The Challenges of Moving from Multichannel to Omnichannel Banking

GDS Modellica
Omnichannel banking allows greater interaction with customers to gain more information and better understand their intentions to create a more personalised and complete experience
The Modellica Fraud Engine is an all-in-one solution for verifying the identity of new customers and detecting fraud, therefore helping organisations to build trust and strengthen security as they continue their digital transformation
2020 marked a turning point in the digital transformation of the financial ecosystem. The COVID-19 pandemic and resulting lockdown measures have forced the sector to adopt and develop digital strategies so as to provide customers with the same level of service without them having to set foot inside a branch, and this has opened the very real possibility of being able to carry out transactions using a range of different devices. It is, without a doubt, a significant milestone and has very rapidly narrowed the gap between physical and online banking.
Banks have now recognised that there is an urgent need to transform their traditional services into a complete banking experience. Whereas before they simply focused on securely managing their customers’ money and transactions, now they need to provide an omnichannel service with a holistic approach based on customer interaction. Whilst multichannel banking aims to provide the same access and banking experience at any time, any place and from any device, omnichannel banking enables interaction with the customer through multiple points of contact, therefore helping banks to better capture their intentions. If analysed properly, this data can provide valuable knowledge about the customer to help optimise both conversations and their overall experience. According to GDS Modellica, “Banks need to transform the available data into knowledge. If you understand the customer, you can offer them smarter, more personalised services that really stand out”.
There are three main challenges that financial institutions face in trying to achieve an omnichannel presence: capturing customer intentions, managing their commitments and acquiring and utilising processable data. To do this, companies have to use various analysis techniques, such as Big Data, Artificial Intelligence or Machine Learning, all of which help to quickly obtain processable data and capture customer intentions through the various available channels.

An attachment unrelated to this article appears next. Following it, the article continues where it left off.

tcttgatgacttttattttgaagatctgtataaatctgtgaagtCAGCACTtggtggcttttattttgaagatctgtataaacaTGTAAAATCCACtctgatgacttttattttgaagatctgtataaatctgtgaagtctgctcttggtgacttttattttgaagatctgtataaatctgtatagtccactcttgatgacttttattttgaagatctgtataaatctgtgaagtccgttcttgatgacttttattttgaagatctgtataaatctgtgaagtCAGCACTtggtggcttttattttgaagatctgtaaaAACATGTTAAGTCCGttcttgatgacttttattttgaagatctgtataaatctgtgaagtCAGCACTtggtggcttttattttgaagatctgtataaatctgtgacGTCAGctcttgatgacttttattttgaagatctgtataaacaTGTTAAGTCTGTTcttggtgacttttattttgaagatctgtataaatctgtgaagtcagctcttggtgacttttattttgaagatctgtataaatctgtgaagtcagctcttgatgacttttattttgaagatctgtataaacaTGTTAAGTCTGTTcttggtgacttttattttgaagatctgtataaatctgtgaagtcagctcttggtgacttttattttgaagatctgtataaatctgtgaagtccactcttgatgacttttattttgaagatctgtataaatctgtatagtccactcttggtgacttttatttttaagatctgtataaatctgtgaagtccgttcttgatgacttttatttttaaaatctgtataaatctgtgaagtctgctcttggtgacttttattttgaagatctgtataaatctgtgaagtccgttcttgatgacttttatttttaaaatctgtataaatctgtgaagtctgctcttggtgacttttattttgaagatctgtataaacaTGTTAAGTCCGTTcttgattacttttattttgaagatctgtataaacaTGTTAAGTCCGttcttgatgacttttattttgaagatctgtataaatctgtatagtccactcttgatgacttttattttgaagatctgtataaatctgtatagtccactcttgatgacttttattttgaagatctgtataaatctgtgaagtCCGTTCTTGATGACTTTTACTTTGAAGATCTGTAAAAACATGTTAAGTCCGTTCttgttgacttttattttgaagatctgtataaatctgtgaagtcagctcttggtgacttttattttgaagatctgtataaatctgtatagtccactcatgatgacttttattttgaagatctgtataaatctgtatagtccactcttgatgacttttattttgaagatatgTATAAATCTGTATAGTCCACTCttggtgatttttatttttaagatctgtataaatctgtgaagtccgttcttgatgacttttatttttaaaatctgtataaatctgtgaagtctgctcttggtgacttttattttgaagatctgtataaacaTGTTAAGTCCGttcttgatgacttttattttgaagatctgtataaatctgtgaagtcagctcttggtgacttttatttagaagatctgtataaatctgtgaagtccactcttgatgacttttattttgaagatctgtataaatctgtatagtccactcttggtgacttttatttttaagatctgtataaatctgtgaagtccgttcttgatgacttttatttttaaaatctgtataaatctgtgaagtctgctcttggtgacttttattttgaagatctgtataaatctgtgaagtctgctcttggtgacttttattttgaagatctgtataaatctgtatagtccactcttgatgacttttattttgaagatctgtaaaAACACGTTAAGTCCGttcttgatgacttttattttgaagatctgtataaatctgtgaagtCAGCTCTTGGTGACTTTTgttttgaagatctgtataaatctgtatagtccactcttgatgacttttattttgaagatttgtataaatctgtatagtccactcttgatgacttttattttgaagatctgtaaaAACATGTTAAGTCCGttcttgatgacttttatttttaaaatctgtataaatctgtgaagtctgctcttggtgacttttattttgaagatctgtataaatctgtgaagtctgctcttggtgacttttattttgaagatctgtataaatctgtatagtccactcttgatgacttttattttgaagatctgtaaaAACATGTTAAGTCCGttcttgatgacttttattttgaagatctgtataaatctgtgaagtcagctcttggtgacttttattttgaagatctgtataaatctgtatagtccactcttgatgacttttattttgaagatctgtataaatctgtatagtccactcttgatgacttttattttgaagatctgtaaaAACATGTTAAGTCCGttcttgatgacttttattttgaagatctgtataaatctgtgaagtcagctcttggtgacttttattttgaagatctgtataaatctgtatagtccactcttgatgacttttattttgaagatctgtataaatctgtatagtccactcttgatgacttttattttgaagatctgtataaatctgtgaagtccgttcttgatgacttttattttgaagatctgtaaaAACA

A true omnichannel platform consists of a service architecture that enables real-time data synchronisation. But omnichannel banking is not a replacement for multichannel banking – it’s an enhancement. Multichannel banking will continue to be the foundation for a complete omnichannel experience. In omnichannel banking, the customer is at the centre, and they come before anything else. The aim is to provide them with a personalised message and a smooth, unified experience whilst simultaneously satisfying their individual needs, anticipating their desires and tastes and ultimately, exceeding their expectations.
However, according to GDS Modellica, despite the significant number of guarantees currently in place, banks are more exposed to fraud than ever before due to the increased number of channels that customers are using to access financial services and products. As a result, if they are to beat the fraudsters, financial institutions need better tools that are properly integrated throughout their businesses. Security comes first. To address this need, GDS Modellica has developed the Modellica Fraud Engine to enable cross-channel and cross-device identity verification. The Fraud Engine is a key solution that can help companies to verify the identity of new customers and detect fraud, thereby helping organisations to build trust and strengthen security as they continue their digital transformation.
Another constant challenge for banks is how to guarantee privacy and data security. Online crime is not going away, and scammers are resorting to increasingly complex techniques to attack banks and customers and take advantage of weaknesses on established channels or devices. This is where omnichannel banking can help. By tracking customer activity, monitoring social media and interacting directly with the customer, banks can generate a more complete image of the customer’s identity to more easily detect fraud and security weaknesses.
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